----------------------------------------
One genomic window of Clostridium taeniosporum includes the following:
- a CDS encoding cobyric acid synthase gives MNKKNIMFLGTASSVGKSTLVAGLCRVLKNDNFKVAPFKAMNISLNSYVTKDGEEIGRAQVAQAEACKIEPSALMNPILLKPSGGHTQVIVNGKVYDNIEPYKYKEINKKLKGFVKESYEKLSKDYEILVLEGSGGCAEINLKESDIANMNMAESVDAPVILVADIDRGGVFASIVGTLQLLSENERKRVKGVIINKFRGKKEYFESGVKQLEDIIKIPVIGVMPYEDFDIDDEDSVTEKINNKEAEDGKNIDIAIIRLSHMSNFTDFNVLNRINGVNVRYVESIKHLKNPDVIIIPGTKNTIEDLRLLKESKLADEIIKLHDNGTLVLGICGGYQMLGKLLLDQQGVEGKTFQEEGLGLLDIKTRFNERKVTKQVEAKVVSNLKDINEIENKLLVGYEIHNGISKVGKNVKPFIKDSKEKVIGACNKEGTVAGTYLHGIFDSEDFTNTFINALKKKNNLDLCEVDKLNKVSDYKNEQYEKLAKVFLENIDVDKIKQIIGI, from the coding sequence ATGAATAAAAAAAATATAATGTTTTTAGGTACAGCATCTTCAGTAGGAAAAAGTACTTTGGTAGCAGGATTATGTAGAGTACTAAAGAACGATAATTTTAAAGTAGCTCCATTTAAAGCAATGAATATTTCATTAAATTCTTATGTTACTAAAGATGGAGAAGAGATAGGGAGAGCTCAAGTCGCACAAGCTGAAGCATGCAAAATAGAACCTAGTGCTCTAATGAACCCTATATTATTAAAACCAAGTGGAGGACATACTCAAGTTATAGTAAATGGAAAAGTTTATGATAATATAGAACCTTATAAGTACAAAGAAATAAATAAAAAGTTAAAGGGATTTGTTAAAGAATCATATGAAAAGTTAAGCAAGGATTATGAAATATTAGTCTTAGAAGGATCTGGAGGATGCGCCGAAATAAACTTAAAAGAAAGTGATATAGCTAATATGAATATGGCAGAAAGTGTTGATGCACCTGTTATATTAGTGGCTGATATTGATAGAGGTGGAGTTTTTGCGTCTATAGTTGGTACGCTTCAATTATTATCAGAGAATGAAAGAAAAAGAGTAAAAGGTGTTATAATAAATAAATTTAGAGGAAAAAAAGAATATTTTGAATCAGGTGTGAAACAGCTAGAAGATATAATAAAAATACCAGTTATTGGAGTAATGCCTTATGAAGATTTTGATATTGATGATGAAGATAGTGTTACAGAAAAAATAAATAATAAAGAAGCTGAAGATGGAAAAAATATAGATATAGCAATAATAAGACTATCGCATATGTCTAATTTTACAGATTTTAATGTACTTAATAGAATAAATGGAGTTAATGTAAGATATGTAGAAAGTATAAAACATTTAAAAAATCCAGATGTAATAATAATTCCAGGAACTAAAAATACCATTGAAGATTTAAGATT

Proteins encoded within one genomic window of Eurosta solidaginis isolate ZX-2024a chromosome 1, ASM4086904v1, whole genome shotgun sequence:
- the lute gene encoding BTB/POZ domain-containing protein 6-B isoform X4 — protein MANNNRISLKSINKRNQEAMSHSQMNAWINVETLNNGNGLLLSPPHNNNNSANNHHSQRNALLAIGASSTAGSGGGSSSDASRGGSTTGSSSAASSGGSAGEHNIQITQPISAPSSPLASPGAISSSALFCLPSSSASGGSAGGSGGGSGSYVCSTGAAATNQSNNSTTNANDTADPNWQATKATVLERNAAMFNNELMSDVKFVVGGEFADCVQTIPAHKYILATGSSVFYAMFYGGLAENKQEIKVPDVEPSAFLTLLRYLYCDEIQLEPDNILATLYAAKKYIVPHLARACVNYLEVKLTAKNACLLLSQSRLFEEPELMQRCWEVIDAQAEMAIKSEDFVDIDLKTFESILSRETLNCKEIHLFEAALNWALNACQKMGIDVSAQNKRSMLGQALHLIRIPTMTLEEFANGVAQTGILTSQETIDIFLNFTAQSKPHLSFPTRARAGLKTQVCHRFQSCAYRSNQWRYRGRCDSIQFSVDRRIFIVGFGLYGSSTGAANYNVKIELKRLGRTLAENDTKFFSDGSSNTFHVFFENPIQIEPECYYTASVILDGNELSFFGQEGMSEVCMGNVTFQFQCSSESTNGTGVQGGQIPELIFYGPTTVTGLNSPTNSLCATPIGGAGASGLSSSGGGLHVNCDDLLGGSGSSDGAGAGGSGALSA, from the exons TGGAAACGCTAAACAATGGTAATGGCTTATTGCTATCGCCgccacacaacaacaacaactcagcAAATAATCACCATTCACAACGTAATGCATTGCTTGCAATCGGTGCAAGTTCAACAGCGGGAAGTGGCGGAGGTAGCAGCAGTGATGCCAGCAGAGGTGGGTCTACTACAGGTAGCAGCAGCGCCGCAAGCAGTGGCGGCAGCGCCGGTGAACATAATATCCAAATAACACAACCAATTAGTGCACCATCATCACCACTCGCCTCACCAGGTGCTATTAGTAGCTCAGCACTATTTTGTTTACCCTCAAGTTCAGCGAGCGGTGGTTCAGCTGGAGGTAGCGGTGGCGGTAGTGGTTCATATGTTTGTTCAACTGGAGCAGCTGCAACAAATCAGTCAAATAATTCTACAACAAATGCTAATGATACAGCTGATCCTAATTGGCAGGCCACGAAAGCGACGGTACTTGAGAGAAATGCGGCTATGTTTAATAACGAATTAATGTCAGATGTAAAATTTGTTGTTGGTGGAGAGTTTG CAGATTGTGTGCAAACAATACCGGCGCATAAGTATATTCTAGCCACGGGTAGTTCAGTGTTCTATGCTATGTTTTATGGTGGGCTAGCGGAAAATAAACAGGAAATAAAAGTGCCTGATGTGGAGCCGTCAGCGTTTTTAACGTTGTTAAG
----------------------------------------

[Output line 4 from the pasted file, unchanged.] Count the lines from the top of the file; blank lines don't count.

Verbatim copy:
- the lute gene encoding BTB/POZ domain-containing protein 6-B isoform X4 — protein MANNNRISLKSINKRNQEAMSHSQMNAWINVETLNNGNGLLLSPPHNNNNSANNHHSQRNALLAIGASSTAGSGGGSSSDASRGGSTTGSSSAASSGGSAGEHNIQITQPISAPSSPLASPGAISSSALFCLPSSSASGGSAGGSGGGSGSYVCSTGAAATNQSNNSTTNANDTADPNWQATKATVLERNAAMFNNELMSDVKFVVGGEFADCVQTIPAHKYILATGSSVFYAMFYGGLAENKQEIKVPDVEPSAFLTLLRYLYCDEIQLEPDNILATLYAAKKYIVPHLARACVNYLEVKLTAKNACLLLSQSRLFEEPELMQRCWEVIDAQAEMAIKSEDFVDIDLKTFESILSRETLNCKEIHLFEAALNWALNACQKMGIDVSAQNKRSMLGQALHLIRIPTMTLEEFANGVAQTGILTSQETIDIFLNFTAQSKPHLSFPTRARAGLKTQVCHRFQSCAYRSNQWRYRGRCDSIQFSVDRRIFIVGFGLYGSSTGAANYNVKIELKRLGRTLAENDTKFFSDGSSNTFHVFFENPIQIEPECYYTASVILDGNELSFFGQEGMSEVCMGNVTFQFQCSSESTNGTGVQGGQIPELIFYGPTTVTGLNSPTNSLCATPIGGAGASGLSSSGGGLHVNCDDLLGGSGSSDGAGAGGSGALSA, from the exons TGGAAACGCTAAACAATGGTAATGGCTTATTGCTATCGCCgccacacaacaacaacaactcagcAAATAATCACCATTCACAACGTAATGCATTGCTTGCAATCGGTGCAAGTTCAACAGCGGGAAGTGGCGGAGGTAGCAGCAGTGATGCCAGCAGAGGTGGGTCTACTACAGGTAGCAGCAGCGCCGCAAGCAGTGGCGGCAGCGCCGGTGAACATAATATCCAAATAACACAACCAATTAGTGCACCATCATCACCACTCGCCTCACCAGGTGCTATTAGTAGCTCAGCACTATTTTGTTTACCCTCAAGTTCAGCGAGCGGTGGTTCAGCTGGAGGTAGCGGTGGCGGTAGTGGTTCATATGTTTGTTCAACTGGAGCAGCTGCAACAAATCAGTCAAATAATTCTACAACAAATGCTAATGATACAGCTGATCCTAATTGGCAGGCCACGAAAGCGACGGTACTTGAGAGAAATGCGGCTATGTTTAATAACGAATTAATGTCAGATGTAAAATTTGTTGTTGGTGGAGAGTTTG CAGATTGTGTGCAAACAATACCGGCGCATAAGTATATTCTAGCCACGGGTAGTTCAGTGTTCTATGCTATGTTTTATGGTGGGCTAGCGGAAAATAAACAGGAAATAAAAGTGCCTGATGTGGAGCCGTCAGCGTTTTTAACGTTGTTAAG